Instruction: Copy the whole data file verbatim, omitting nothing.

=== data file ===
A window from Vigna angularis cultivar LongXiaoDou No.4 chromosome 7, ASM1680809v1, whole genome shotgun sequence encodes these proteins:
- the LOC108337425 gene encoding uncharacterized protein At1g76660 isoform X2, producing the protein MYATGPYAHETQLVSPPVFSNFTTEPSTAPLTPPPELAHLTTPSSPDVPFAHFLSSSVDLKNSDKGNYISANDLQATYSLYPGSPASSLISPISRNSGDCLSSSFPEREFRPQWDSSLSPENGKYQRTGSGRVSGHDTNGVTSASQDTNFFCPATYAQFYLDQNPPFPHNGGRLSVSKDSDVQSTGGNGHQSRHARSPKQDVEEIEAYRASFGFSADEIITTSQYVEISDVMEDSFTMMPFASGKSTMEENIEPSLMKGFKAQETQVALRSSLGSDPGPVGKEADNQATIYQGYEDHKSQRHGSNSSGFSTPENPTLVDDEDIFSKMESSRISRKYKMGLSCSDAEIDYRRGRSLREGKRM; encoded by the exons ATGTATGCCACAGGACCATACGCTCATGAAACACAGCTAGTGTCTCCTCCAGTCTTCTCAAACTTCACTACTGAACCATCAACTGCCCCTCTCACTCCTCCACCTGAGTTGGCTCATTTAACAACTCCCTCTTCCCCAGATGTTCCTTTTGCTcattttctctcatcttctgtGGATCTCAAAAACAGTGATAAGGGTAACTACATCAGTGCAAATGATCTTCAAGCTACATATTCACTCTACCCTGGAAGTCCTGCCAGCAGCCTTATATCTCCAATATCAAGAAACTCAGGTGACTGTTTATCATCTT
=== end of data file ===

A window from Vigna angularis cultivar LongXiaoDou No.4 chromosome 7, ASM1680809v1, whole genome shotgun sequence encodes these proteins:
- the LOC108337425 gene encoding uncharacterized protein At1g76660 isoform X2, producing the protein MYATGPYAHETQLVSPPVFSNFTTEPSTAPLTPPPELAHLTTPSSPDVPFAHFLSSSVDLKNSDKGNYISANDLQATYSLYPGSPASSLISPISRNSGDCLSSSFPEREFRPQWDSSLSPENGKYQRTGSGRVSGHDTNGVTSASQDTNFFCPATYAQFYLDQNPPFPHNGGRLSVSKDSDVQSTGGNGHQSRHARSPKQDVEEIEAYRASFGFSADEIITTSQYVEISDVMEDSFTMMPFASGKSTMEENIEPSLMKGFKAQETQVALRSSLGSDPGPVGKEADNQATIYQGYEDHKSQRHGSNSSGFSTPENPTLVDDEDIFSKMESSRISRKYKMGLSCSDAEIDYRRGRSLREGKRM; encoded by the exons ATGTATGCCACAGGACCATACGCTCATGAAACACAGCTAGTGTCTCCTCCAGTCTTCTCAAACTTCACTACTGAACCATCAACTGCCCCTCTCACTCCTCCACCTGAGTTGGCTCATTTAACAACTCCCTCTTCCCCAGATGTTCCTTTTGCTcattttctctcatcttctgtGGATCTCAAAAACAGTGATAAGGGTAACTACATCAGTGCAAATGATCTTCAAGCTACATATTCACTCTACCCTGGAAGTCCTGCCAGCAGCCTTATATCTCCAATATCAAGAAACTCAGGTGACTGTTTATCATCTT